last month inked a deal
to acquire the satellite TV service provider for around $48.5 million in a cash and stock deal. Now all that waits is regulatory approval, but one thing the suits in charge will have to figure out is what the real cost will be to consumers. One of the concerns is that deal like this could ultimately limit consumer choice.
As far as AT&T is concerned, the deal is a good one for consumers because the combined companies would be able to offer lower prices on satellite TV and broadband Internet service bundles, which would then put the pressure on cable companies to cut their pricing structure, too.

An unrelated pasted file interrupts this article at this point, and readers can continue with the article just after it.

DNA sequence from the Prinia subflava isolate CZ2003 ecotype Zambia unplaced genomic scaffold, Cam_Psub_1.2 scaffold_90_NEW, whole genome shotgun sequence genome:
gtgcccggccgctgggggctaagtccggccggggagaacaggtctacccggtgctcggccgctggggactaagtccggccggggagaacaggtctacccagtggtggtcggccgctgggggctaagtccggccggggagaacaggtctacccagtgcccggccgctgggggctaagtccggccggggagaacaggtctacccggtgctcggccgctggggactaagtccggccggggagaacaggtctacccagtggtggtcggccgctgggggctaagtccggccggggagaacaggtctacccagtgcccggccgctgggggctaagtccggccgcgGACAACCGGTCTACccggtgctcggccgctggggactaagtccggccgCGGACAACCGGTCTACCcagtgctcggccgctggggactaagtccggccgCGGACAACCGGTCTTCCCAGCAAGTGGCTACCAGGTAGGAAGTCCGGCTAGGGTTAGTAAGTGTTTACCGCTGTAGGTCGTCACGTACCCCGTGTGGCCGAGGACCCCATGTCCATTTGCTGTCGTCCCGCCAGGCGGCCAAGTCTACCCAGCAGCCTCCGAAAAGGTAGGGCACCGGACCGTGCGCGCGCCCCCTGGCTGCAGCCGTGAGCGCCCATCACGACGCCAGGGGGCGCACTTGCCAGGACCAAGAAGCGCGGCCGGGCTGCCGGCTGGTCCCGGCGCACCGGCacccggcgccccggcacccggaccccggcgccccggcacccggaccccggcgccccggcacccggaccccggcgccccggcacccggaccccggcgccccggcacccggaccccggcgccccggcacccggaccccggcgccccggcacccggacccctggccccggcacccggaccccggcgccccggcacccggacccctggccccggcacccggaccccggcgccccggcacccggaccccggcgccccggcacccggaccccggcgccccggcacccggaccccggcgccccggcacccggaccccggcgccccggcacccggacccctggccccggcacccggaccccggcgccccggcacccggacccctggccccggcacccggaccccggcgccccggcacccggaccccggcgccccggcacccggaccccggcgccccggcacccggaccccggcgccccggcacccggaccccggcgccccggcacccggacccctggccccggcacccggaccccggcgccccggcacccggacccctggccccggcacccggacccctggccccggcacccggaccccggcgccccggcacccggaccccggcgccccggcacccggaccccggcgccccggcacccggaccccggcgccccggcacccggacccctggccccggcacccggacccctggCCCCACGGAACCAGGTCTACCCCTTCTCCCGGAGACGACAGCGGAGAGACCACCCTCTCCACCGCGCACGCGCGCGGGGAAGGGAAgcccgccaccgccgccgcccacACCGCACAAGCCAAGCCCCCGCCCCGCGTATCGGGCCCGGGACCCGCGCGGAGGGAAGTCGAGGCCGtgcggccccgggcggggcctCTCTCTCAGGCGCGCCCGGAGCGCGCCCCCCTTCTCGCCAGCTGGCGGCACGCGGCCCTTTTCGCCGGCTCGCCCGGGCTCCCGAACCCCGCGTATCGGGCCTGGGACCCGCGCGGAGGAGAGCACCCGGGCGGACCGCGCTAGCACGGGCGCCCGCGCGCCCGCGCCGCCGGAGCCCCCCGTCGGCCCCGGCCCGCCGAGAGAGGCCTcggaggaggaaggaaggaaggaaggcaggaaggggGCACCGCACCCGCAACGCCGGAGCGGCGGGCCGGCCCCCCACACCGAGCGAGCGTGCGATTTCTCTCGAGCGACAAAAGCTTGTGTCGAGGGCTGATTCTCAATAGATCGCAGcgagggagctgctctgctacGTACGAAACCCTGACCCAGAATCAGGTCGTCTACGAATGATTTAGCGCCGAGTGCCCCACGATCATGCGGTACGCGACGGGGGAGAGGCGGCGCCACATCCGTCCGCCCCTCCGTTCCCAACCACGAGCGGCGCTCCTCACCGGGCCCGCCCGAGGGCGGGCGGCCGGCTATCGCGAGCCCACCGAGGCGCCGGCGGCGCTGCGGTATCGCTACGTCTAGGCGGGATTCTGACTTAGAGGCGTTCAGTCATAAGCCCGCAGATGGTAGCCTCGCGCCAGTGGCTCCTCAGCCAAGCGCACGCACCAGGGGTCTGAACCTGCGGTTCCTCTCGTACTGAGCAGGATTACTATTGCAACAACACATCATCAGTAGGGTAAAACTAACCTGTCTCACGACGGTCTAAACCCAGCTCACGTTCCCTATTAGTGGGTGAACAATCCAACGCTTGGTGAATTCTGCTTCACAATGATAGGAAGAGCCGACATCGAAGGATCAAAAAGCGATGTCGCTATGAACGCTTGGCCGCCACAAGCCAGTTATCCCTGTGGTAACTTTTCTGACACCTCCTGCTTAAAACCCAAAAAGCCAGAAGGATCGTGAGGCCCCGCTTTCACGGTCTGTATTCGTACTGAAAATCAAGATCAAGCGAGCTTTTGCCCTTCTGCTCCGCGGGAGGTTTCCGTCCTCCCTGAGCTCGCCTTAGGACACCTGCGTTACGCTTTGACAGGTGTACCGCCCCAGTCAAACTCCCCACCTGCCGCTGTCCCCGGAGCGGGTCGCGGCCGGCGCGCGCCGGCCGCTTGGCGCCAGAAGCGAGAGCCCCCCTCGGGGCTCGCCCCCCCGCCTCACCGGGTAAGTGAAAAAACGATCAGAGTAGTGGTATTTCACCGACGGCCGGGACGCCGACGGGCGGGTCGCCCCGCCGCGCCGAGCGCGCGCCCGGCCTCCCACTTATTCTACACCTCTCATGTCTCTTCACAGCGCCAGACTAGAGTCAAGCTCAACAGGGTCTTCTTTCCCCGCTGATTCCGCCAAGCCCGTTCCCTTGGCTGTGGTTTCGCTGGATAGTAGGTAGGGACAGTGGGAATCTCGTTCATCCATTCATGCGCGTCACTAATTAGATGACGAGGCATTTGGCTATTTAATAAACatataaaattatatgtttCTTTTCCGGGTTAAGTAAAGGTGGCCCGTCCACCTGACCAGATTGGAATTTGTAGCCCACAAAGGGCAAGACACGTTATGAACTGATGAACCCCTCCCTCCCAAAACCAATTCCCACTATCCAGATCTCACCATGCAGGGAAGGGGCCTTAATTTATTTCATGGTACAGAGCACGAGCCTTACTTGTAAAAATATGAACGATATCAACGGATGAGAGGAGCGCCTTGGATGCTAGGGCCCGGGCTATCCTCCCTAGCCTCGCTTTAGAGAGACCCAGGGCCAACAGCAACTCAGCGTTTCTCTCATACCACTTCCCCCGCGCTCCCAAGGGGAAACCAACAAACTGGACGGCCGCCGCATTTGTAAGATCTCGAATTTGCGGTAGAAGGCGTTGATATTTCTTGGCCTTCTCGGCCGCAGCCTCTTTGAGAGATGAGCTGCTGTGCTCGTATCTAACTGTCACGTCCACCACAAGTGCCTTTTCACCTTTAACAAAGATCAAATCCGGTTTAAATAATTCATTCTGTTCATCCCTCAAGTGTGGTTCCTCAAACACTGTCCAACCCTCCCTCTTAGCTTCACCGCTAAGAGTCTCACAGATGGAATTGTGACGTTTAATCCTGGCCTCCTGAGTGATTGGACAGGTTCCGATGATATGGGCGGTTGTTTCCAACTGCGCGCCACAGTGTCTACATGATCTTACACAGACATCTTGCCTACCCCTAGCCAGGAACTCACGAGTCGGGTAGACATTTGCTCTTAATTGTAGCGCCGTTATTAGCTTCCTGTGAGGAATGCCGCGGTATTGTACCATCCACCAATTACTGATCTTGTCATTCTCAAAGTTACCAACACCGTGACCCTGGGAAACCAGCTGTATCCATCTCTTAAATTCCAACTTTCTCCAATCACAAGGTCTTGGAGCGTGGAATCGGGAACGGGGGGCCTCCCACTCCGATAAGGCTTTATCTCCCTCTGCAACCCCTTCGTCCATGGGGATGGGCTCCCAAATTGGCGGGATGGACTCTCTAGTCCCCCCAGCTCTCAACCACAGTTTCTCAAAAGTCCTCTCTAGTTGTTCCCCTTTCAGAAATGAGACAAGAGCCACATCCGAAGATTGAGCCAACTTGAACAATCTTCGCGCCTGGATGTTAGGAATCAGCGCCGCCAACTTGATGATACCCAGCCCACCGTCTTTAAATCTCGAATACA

That might be true, but it doesn't apply to consumers who aren't interest in both services. According to The Washington Post
, there are "many polls" showing that consumers are trending away from cable and satellite TV subscriptions in favor of streaming media. And if that's the case, AT&T's merger with DirecTV
would make it more difficult for them to move away from the bundles they're trying to avoid.
AT&T's other argument in favor of the deal is that it would create a more competitive landscape in what's becoming a consolidated cable market. Comcast, for example, is trying to merge with Time Warner Cable as part of a $45 billion deal
that, if it goes through, would create a company that controls nearly a third -- 30 percent -- of the cable market.